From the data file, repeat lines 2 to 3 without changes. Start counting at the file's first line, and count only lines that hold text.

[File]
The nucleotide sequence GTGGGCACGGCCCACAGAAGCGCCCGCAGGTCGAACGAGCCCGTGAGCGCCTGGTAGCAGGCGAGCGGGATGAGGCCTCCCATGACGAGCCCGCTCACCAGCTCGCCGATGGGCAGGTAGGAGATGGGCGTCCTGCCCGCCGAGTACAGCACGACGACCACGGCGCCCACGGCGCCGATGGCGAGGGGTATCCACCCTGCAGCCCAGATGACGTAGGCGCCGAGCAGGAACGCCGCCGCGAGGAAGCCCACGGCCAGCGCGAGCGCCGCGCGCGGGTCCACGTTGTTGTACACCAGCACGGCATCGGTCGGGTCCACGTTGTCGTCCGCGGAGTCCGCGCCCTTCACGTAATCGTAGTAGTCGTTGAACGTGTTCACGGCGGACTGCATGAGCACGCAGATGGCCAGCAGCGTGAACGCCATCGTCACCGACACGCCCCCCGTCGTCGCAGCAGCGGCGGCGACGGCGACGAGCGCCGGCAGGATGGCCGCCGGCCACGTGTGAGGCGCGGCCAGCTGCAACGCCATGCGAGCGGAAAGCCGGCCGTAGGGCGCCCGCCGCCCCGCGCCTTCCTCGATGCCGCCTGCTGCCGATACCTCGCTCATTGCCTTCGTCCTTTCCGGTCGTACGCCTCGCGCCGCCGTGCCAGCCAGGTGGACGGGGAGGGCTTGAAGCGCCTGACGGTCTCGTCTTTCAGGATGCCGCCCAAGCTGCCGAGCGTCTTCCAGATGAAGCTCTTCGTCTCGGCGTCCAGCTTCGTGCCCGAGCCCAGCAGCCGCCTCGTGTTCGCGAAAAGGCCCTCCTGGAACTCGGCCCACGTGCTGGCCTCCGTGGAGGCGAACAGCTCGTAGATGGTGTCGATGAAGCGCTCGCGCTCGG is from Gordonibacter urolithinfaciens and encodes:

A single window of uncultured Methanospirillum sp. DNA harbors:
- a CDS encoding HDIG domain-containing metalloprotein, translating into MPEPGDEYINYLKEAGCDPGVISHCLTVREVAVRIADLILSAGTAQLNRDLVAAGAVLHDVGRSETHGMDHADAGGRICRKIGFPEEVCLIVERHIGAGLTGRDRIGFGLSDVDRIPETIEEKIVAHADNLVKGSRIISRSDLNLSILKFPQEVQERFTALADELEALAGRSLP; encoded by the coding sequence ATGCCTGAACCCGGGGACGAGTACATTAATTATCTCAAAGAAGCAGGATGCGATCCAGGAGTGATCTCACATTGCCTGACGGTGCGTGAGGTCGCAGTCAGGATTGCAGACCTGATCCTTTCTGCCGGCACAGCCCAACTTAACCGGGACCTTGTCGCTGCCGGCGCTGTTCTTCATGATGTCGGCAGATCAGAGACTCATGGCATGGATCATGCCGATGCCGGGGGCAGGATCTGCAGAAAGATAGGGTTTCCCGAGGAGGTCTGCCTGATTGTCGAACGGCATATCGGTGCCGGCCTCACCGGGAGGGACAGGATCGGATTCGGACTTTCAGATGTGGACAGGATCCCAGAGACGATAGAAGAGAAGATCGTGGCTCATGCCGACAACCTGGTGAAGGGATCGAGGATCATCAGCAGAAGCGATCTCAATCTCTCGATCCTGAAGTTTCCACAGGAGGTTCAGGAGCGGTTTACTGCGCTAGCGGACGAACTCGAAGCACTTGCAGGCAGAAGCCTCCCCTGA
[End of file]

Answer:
A single window of uncultured Methanospirillum sp. DNA harbors:
- a CDS encoding HDIG domain-containing metalloprotein, translating into MPEPGDEYINYLKEAGCDPGVISHCLTVREVAVRIADLILSAGTAQLNRDLVAAGAVLHDVGRSETHGMDHADAGGRICRKIGFPEEVCLIVERHIGAGLTGRDRIGFGLSDVDRIPETIEEKIVAHADNLVKGSRIISRSDLNLSILKFPQEVQERFTALADELEALAGRSLP; encoded by the coding sequence ATGCCTGAACCCGGGGACGAGTACATTAATTATCTCAAAGAAGCAGGATGCGATCCAGGAGTGATCTCACATTGCCTGACGGTGCGTGAGGTCGCAGTCAGGATTGCAGACCTGATCCTTTCTGCCGGCACAGCCCAACTTAACCGGGACCTTGTCGCTGCCGGCGCTGTTCTTCATGATGTCGGCAGATCAGAGACTCATGGCATGGATCATGCCGATGCCGGGGGCAGGATCTGCAGAAAGATAGGGTTTCCCGAGGAGGTCTGCCTGATTGTCGAACGGCATATCGGTGCCGGCCTCACCGGGAGGGACAGGATCGGATTCGGACTTTCAGATGTGGACAGGATCCCAGAGACGATAGAAGAGAAGATCGTGGCTCATGCCGACAACCTGGTGAAGGGATCGAGGATCATCAGCAGAAGCGATCTCAATCTCTCGATCCTGAAGTTTCCACAGGAGGTTCAGGAGCGGTTTACTGCGCTAGCGGACGAACTCGAAGCACTTGCAGGCAGAAGCCTCCCCTGA